With respect to the Midrashic criticism of singing praise over the destruction of the enemy applying to Moses and the Jewish people, nothing could be further from the truth. The Song of the Sea that the Israelites sang that day, serves as a central part of our daily prayers, and is read in the Torah every year on the anniversary of the event, the seventh of Passover. The Israelites, and for the matter the Jews of Persia, were not celebrating the downfall of their enemies, but rather the elimination of the threat against them through G-d’s salvation. Copy and paste to Gaza.

We hold ourselves to a higher standard, as we should. But that should not be allowed to evolve into “alternative facts” influencing the critical decision making process.

May G-d bless and protect us all and put an end to this threat against our people, thereby eliminating the potential of any further unnecessary civilian deaths. May He Who makes peace on high, bring peace to us and to all Israel, and let us say Amen.

Shabbat Shalom
Rabbi Mendel Rivkin

Is It Appropriate To Rejoice This Purim?

This year Purim presents a major dilemma; are we allowed to rejoice and be happy considering the circumstances in Israel? How can we celebrate knowing that hostages are being held in Gaza? How can we be happy when thousands of our brothers and sisters are putting their lives on the line in combat to defend Jewish life? How can we rejoice while 100,000 thousand Israeli households are in a state of evacuation?

On the other hand, can we afford not to rejoice and celebrate? Can the world stand for a reduction in positivity that is produced by our Purim joy? In fact, one could argue that we must rejoice twice as much to make up for those hostages, combat soldiers, and evacuees that may not be able to celebrate this year in the way they are accustomed.

Perhaps we could distinguish between frivolity and joy driven by holiness and substance. My senior colleague, Dr. David Kaufmann OBM would encourage college students to come to Chabad for holidays so they could “party for the heaven of it” rather than for the “...of it.”

How indeed do we party for the heaven of it? One of the Chassidic life hacks for this issue is called a Farbrengen. A farbrengen consists of a joyous camaraderie infused with caring and inspiration. It is a coming together of souls to share in each other’s joy and striving for a better life. Loving and uplifting words are imparted in an atmosphere of brotherhood, accompanied by melodies that can lift the feet or cause the heart to soar.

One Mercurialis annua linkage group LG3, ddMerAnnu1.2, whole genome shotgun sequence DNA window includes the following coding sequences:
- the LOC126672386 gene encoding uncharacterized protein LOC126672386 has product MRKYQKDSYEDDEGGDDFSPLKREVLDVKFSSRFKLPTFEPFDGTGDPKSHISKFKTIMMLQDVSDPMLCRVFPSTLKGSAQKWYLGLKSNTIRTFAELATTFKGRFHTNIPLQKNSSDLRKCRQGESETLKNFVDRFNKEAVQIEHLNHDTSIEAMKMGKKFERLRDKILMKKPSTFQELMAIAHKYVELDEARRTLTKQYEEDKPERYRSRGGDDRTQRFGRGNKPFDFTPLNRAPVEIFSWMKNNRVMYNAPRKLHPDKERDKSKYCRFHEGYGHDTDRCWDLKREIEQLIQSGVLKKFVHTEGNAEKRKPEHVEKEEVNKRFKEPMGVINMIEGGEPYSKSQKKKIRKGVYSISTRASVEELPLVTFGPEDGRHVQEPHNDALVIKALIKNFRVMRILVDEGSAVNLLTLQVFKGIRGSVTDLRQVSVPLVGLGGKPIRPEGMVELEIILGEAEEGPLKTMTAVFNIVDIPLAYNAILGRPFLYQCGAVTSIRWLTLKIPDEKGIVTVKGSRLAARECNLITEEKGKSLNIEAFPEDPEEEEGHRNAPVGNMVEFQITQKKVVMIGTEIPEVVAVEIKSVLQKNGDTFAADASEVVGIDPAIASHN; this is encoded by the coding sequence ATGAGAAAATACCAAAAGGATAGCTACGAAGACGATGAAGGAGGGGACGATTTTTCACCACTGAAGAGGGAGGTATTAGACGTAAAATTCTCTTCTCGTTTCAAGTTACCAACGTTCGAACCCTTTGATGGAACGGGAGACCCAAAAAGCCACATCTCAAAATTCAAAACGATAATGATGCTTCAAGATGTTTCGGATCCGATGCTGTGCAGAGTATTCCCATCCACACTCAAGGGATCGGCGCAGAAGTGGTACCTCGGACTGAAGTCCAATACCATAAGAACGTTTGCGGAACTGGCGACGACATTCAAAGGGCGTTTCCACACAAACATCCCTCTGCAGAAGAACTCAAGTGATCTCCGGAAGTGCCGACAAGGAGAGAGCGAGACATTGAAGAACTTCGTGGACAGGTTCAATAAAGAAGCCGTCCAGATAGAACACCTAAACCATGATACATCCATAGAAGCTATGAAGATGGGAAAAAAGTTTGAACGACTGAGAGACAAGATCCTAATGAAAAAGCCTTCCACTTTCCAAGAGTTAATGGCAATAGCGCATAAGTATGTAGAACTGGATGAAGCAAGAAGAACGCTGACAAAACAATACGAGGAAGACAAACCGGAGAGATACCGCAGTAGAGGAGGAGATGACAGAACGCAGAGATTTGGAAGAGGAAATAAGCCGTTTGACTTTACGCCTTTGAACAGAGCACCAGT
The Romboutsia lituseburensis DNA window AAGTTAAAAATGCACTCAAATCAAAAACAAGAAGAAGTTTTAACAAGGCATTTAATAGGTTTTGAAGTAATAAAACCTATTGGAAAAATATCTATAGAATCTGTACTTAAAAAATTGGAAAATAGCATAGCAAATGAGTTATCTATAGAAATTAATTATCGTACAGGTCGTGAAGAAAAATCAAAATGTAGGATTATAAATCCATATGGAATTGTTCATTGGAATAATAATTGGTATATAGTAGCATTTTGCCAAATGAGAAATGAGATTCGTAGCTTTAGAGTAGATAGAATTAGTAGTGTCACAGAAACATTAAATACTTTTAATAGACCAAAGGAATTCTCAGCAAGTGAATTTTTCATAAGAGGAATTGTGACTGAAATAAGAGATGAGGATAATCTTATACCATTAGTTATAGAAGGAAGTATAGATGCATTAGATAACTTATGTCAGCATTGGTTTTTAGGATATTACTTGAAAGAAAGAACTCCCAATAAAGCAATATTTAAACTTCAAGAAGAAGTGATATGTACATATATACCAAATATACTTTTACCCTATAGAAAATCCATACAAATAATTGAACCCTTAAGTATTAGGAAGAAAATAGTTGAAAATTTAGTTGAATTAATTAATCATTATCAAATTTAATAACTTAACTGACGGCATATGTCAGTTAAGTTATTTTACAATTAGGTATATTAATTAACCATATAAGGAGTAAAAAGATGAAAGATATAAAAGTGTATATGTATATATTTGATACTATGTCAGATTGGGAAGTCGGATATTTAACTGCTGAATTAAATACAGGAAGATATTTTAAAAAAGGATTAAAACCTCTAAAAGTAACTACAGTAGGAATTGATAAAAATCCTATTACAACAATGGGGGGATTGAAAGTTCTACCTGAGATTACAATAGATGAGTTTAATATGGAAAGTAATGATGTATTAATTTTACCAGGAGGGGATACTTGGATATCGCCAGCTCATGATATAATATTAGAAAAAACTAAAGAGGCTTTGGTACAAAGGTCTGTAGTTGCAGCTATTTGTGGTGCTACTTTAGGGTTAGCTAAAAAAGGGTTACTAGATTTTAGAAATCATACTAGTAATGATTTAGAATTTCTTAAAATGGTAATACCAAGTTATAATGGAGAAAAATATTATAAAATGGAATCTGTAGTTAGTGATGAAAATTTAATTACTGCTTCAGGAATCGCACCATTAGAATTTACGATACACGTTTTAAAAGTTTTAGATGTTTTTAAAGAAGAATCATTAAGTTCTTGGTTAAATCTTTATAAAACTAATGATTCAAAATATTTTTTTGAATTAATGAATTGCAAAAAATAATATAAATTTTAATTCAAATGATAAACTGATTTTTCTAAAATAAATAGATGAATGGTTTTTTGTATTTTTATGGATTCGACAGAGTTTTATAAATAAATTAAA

A central feature of a Chassidic Purim is a Farbrengen. This year more than ever, we need to lean in and access these opportunities for elevated rejoicing. Purim 2024 with Chabad will offer ample opportunities for Farbrengens. Beginning with Saturday night after the Megillah reading. Continuing with a Sunday morning breakfast Farbrengen. Finally, Purim in the Circus at Slater Torah Academy will round out this very important Purim celebration.

I encourage you to join one or all of these events and party for the heaven of it this Purim. We look forward to celebrating with you!

Shabbat Shalom and Happy Purim
Rabbi Mendel Rivkin

A 2,400 Year Old Response to October 7

On October 7 an enemy of the Jewish people set out to “to annihilate, murder and destroy all the Jews, young and old, children and women, on one day.” They took the lives of over 1,200 of our people that day. They have stated in no uncertain terms, that their intent is “that every day should be October 7 for the Jews” until they are all gone.

How do we respond to this unabashed declaration of intent to make the world “judenrein” (to quote another historical “friend of our people”)?

As “people of the book” we look to the Torah for the answers to life’s questions. After all, Torah means instruction, and Torah is called the Torah of life, light, and truth.

Let us examine an earlier similar instance in our history. The book of Esther relates that 2,400 years ago a sworn enemy of the Jewish people named Haman attempted to implement a “final solution” against us. What was his thinking? What made the Jews vulnerable to his hateful intent at annihilation?

Here is how Haman presented his request to King Achashverosh of Persia. “There is one nation dispersed and divided among the nations throughout the provinces of your kingdom, whose laws are unlike those of any other nation and who do not obey the laws of the King. It is not in the King's interest to tolerate them.”